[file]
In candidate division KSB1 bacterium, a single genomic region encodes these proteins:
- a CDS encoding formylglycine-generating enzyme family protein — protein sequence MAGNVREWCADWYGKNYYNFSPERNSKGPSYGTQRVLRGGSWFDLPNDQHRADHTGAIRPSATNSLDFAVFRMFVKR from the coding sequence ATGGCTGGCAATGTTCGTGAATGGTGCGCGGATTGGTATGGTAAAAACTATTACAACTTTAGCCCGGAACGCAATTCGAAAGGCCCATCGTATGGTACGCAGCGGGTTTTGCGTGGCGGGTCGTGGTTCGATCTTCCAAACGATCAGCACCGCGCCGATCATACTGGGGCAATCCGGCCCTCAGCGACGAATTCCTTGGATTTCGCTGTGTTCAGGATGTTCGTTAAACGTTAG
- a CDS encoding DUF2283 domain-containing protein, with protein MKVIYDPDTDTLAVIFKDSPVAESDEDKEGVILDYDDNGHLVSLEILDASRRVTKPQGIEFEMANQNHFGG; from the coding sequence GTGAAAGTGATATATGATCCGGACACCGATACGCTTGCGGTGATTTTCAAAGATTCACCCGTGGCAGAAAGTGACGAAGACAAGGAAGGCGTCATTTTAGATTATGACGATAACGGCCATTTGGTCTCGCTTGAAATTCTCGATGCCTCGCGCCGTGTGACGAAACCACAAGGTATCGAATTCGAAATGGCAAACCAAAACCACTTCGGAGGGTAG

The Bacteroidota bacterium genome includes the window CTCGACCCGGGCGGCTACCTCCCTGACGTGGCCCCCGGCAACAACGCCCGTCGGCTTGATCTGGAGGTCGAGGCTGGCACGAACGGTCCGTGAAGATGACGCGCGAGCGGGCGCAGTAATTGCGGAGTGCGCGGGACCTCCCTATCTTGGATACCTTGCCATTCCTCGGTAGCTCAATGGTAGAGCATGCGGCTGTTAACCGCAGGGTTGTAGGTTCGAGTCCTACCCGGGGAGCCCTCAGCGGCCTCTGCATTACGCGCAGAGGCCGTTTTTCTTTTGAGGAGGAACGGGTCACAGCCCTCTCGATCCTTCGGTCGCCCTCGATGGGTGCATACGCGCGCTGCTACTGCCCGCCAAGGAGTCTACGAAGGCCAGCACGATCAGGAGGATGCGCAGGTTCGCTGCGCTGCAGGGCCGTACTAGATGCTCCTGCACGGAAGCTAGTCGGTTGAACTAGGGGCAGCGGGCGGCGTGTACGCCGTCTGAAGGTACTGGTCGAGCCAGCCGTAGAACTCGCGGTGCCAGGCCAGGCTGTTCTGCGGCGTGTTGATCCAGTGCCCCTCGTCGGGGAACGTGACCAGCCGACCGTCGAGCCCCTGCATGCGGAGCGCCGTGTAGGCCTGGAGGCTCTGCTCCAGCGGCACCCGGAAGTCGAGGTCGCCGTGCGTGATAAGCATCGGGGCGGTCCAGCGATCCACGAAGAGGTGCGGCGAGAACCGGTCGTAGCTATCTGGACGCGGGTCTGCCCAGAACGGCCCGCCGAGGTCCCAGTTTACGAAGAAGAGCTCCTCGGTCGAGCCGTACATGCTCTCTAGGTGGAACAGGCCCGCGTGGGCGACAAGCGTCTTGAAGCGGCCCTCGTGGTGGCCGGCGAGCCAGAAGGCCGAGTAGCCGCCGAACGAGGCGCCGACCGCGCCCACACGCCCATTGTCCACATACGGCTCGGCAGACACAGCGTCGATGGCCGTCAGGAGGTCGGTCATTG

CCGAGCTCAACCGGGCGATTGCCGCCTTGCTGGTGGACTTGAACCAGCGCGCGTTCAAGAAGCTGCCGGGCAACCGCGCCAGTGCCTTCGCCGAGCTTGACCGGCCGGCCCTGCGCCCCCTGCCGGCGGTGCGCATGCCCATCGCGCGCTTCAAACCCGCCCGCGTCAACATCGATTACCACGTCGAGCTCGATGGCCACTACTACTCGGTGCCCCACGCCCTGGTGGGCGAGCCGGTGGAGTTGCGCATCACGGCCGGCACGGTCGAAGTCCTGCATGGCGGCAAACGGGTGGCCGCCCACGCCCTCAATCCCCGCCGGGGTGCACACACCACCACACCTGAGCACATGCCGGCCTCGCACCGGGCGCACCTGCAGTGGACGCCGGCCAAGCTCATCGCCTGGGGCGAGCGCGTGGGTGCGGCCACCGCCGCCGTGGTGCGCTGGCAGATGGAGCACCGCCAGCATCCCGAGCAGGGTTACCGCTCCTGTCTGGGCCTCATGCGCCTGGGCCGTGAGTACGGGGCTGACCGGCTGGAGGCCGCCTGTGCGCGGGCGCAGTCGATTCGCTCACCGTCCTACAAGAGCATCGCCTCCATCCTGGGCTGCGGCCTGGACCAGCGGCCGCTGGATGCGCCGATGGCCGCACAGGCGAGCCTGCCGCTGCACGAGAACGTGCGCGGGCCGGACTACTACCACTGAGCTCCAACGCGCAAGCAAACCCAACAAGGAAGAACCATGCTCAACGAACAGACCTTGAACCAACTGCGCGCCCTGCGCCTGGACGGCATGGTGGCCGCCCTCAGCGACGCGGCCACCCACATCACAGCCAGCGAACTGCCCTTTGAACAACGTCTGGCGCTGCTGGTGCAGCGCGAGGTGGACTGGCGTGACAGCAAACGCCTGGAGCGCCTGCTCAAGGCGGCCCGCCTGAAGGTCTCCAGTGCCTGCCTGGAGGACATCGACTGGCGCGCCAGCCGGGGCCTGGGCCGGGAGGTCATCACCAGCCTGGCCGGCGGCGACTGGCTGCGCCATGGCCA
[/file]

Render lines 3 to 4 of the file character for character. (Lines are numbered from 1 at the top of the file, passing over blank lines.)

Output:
- a CDS encoding DUF2283 domain-containing protein, with protein MKVIYDPDTDTLAVIFKDSPVAESDEDKEGVILDYDDNGHLVSLEILDASRRVTKPQGIEFEMANQNHFGG; from the coding sequence GTGAAAGTGATATATGATCCGGACACCGATACGCTTGCGGTGATTTTCAAAGATTCACCCGTGGCAGAAAGTGACGAAGACAAGGAAGGCGTCATTTTAGATTATGACGATAACGGCCATTTGGTCTCGCTTGAAATTCTCGATGCCTCGCGCCGTGTGACGAAACCACAAGGTATCGAATTCGAAATGGCAAACCAAAACCACTTCGGAGGGTAG

The Bacteroidota bacterium genome includes the window CTCGACCCGGGCGGCTACCTCCCTGACGTGGCCCCCGGCAACAACGCCCGTCGGCTTGATCTGGAGGTCGAGGCTGGCACGAACGGTCCGTGAAGATGACGCGCGAGCGGGCGCAGTAATTGCGGAGTGCGCGGGACCTCCCTATCTTGGATACCTTGCCATTCCTCGGTAGCTCAATGGTAGAGCATGCGGCTGTTAACCGCAGGGTTGTAGGTTCGAGTCCTACCCGGGGAGCCCTCAGCGGCCTCTGCATTACGCGCAGAGGCCGTTTTTCTTTTGAGGAGGAACGGGTCACAGCCCTCTCGATCCTTCGGTCGCCCTCGATGGGTGCATACGCGCGCTGCTACTGCCCGCCAAGGAGTCTACGAAGGCCAGCACGATCAGGAGGATGCGCAGGTTCGCTGCGCTGCAGGGCCGTACTAGATGCTCCTGCACGGAAGCTAGTCGGTTGAACTAGGGGCAGCGGGCGGCGTGTACGCCGTCTGAAGGTACTGGTCGAGCCAGCCGTAGAACTCGCGGTGCCAGGCCAGGCTGTTCTGCGGCGTGTTGATCCAGTGCCCCTCGTCGGGGAACGTGACCAGCCGACCGTCGAGCCCCTGCATGCGGAGCGCCGTGTAGGCCTGGAGGCTCTGCTCCAGCGGCACCCGGAAGTCGAGGTCGCCGTGCGTGATAAGCATCGGGGCGGTCCAGCGATCCACGAAGAGGTGCGGCGAGAACCGGTCGTAGCTATCTGGACGCGGGTCTGCCCAGAACGGCCCGCCGAGGTCCCAGTTTACGAAGAAGAGCTCCTCGGTCGAGCCGTACATGCTCTCTAGGTGGAACAGGCCCGCGTGGGCGACAAGCGTCTTGAAGCGGCCCTCGTGGTGGCCGGCGAGCCAGAAGGCCGAGTAGCCGCCGAACGAGGCGCCGACCGCGCCCACACGCCCATTGTCCACATACGGCTCGGCAGACACAGCGTCGATGGCCGTCAGGAGGTCGGTCATTG